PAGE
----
cr> Article from a Cyber Rights member, in New York Times


Sender: •••@••.••• (David S. Bennahum)

Richard, FYI & Cyber-Rights list:

                  Copyright 1996 The New York Times Company
                               The New York Times

                 March 2, 1996, Saturday, Late Edition - Final

SECTION: Section 1; Page 19; Column 2; Editorial Desk

LENGTH: 674 words

HEADLINE: The Internet's Private Side

   During a jaunt through the World Wide Web, I came across a seemingly
innocuous invitation: "This is a HOT link." I clicked on the glowing words,
which connected me with another computer that generated a picture of a nude
woman with the tag line "Slut for Rent" imposed over her in big yellow
letters.  The Web site had similar pictures of "Candy," "Amber" and
"Farah," as well as
the predictable audio tracks.

   This phone-sex service advertising its wares, just an accidental mouse
click  away, shows how easily browsers can stumble across pornography on

    It also made clear to me that the Government has a responsibility to
regulate sexually explicit material on line. This is a radical statement
for an  avid Internet user; most of my colleagues feel that government
should have no
jurisdiction over cyberspace.

   However the Communications Decency Act, which makes it a felony to
knowingly  transmit indecent sexual material to children over computer
networks, is not
the solution. Signed by President Clinton
last month, the act is facing a
constitutional free-speech challenge by organizations that include America
Online and the American Civil Liberties Union. A panel of three Federal
District Court judges in Philadelphia is to hear arguments beginning March

   The problem is not that the Government has no place in cyberspace. It is
that the law fails to recognize that the Internet is not a monolith -- that
it has
public and private areas.

   After President Clinton signed the act, the Internet lit up with fury.
"This is OUR LAST CHANCE to fight back against the familytary," warned one
"If we blow this one, the Internet will be one great big Disney cartoon!"

   But the critics offered no real alternatives to the act. Some advocated
"virtual secession" -- a nonsensical phrase that ignores how intimately
cyberspace is intertwined with the physical world.

   Others simply got angry. My E-mail box filled with invective aimed at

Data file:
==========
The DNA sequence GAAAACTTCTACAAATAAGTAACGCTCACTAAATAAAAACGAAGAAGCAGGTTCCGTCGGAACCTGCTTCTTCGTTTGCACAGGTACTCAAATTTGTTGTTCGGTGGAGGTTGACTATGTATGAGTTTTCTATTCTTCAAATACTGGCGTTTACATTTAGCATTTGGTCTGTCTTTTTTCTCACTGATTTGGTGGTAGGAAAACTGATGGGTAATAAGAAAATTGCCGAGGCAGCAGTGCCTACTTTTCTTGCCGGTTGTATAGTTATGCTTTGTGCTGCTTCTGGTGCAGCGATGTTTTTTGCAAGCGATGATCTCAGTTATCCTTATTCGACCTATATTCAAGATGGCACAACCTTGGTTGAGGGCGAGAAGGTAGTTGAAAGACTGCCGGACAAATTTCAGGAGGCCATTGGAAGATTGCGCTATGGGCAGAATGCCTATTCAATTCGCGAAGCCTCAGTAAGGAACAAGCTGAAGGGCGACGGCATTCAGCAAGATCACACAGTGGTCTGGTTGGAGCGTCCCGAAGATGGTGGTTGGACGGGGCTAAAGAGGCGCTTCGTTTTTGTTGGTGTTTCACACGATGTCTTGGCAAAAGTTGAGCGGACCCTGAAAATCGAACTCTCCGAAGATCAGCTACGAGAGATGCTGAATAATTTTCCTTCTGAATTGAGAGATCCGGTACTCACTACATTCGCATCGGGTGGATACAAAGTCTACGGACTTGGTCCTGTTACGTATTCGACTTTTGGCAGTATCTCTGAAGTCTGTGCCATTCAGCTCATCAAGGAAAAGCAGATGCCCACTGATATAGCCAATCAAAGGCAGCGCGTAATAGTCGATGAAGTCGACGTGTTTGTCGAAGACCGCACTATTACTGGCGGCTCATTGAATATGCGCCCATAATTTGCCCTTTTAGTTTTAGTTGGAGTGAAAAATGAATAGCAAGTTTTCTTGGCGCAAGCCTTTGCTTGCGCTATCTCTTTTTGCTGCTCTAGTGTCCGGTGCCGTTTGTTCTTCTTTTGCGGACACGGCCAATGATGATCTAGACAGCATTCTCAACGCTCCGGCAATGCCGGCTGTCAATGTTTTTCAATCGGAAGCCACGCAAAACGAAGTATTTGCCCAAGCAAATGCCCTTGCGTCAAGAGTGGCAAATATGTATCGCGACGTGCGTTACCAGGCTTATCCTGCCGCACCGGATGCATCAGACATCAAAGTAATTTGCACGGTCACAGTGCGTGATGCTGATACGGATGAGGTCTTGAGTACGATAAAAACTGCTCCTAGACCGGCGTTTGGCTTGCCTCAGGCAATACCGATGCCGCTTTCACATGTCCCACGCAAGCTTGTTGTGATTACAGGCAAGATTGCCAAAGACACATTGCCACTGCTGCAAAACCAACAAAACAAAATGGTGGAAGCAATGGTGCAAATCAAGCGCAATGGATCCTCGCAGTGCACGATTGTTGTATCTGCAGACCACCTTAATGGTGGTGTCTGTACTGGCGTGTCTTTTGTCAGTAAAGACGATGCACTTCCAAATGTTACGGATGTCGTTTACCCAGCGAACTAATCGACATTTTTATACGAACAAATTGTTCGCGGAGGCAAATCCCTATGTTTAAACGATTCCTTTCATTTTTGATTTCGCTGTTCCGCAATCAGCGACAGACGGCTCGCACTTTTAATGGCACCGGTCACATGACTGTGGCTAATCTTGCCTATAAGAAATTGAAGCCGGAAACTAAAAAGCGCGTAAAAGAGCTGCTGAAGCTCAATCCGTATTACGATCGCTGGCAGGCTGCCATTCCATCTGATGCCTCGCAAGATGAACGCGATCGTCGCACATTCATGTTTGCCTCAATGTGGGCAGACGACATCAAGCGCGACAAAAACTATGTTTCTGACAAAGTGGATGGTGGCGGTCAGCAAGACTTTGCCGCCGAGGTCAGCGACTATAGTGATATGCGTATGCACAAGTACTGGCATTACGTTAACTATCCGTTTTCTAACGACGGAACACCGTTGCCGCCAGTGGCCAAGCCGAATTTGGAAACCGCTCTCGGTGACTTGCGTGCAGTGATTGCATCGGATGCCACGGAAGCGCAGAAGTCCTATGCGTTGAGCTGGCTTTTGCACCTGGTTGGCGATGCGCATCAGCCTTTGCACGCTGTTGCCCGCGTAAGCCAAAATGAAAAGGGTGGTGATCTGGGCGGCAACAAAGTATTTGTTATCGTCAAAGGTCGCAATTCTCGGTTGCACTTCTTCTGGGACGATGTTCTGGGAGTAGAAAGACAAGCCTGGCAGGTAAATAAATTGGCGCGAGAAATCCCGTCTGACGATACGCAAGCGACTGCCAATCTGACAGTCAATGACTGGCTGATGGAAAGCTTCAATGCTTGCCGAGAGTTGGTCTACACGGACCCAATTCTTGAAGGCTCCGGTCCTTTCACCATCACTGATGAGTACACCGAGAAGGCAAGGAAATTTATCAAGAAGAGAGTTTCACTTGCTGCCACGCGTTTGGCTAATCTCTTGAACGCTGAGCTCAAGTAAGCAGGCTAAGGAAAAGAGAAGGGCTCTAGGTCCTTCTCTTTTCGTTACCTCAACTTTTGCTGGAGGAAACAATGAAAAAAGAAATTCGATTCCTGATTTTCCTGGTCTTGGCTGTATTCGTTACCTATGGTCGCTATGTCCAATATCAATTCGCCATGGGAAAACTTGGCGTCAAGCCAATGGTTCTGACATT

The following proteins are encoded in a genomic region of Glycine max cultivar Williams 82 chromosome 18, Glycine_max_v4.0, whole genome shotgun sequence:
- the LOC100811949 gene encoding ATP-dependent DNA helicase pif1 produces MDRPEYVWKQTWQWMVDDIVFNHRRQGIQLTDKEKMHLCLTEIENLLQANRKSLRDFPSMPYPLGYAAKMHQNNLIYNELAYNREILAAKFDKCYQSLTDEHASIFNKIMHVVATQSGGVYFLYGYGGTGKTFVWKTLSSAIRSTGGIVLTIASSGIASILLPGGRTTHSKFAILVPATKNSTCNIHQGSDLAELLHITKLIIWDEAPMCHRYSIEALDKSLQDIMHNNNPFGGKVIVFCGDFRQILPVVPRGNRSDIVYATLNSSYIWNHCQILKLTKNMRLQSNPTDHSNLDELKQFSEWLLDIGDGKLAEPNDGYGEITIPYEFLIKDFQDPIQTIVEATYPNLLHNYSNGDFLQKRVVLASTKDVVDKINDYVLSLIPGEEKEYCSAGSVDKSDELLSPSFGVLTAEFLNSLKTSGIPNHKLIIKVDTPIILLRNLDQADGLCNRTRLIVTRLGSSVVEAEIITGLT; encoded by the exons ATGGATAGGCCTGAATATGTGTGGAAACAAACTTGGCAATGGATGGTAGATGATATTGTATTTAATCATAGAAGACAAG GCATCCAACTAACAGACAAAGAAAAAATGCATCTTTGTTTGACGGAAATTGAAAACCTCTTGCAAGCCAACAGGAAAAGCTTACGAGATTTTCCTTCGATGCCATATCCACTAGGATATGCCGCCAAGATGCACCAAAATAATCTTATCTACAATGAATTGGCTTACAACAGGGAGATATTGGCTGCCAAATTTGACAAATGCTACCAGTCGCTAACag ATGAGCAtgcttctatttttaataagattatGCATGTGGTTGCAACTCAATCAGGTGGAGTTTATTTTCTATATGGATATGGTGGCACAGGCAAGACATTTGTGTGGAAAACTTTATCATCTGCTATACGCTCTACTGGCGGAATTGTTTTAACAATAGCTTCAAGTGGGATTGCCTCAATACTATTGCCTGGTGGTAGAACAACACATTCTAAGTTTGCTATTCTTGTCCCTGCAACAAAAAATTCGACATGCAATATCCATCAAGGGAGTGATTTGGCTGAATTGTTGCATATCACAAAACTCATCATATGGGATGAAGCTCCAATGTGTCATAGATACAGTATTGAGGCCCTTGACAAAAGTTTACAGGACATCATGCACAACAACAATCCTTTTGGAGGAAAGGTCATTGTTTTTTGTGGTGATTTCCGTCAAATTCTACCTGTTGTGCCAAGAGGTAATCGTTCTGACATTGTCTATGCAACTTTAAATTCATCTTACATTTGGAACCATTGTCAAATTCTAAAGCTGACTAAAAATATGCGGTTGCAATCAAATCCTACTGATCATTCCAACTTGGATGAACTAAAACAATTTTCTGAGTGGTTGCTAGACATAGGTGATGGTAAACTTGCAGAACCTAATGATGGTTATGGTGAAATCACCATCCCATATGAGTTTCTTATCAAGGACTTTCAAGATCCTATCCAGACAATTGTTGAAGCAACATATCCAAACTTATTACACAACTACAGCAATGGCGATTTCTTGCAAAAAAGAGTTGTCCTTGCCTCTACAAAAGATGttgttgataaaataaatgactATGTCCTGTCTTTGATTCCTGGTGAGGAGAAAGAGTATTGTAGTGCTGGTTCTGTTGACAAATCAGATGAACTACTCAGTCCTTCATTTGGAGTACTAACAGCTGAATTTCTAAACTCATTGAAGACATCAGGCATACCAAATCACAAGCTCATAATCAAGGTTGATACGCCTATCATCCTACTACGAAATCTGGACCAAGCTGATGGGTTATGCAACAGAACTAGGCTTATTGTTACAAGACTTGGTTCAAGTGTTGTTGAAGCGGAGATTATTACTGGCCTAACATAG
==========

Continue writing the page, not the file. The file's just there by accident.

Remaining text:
Washington, the religious right and corporate America -- until everything
fused  into the blur of conspiracy theory: "The Telecom bill could never
have passed in this form if the American people were allowed to examine its
text beforehand.
But its text was kept secret from American citizens; it was available only
the corporate lobbyists and their politician puppets who
drafted it."

   The critics are correct, however, in saying that under the act, material
deemed indecent anywhere in the infinite expanse of the Internet is
automatically classified as indecent everywhere. This is as if laws concerning
indecency on broadcast television applied to phone calls between adults. We
know that would be absurd; a call is private and TV is public.

   What's confusing about the Internet is that while it is one entity, it
carries the equivalent of both telephone calls and TV broadcasts. Yahoo!, a
popular Web site that registers 14 million "hits" (requests for information)
each day, resembles a public medium like TV. But when I send an E-mail message
to a friend, it is more like a phone call. Electronic newsletters, sent
only to  subscribers, resemble newspapers.

   Clearly, society has the right to curb sexually explicit material in public
spaces. But the more private a forum, the greater the rights of the
individual.  Yet, according to the act, material considered indecent on
Yahoo! would be
banned from a newsletter and E-mail.

   This broad brush will only cause more problems as computer networks take on
more and more functions of the media. Even now, it is possible to place

telephone calls through the Internet, bypassing long-distance telephone
companies. Some on-line services provide live radio and TV broadcasts as well.

   Common sense dictates that we start treating these forms of communication
differently even though they all exist on the Internet. If the courts
reject the Communications Decency Act, computer users have a duty to work
with Congress to  write a law that will protect children but allow adults
to communicate freely on line.

  David S. Bennahum
  632 Broadway, 6th Floor
  New York, NY 10012
  Voice: 212-674-8107
  Fax  : 212-505-8520
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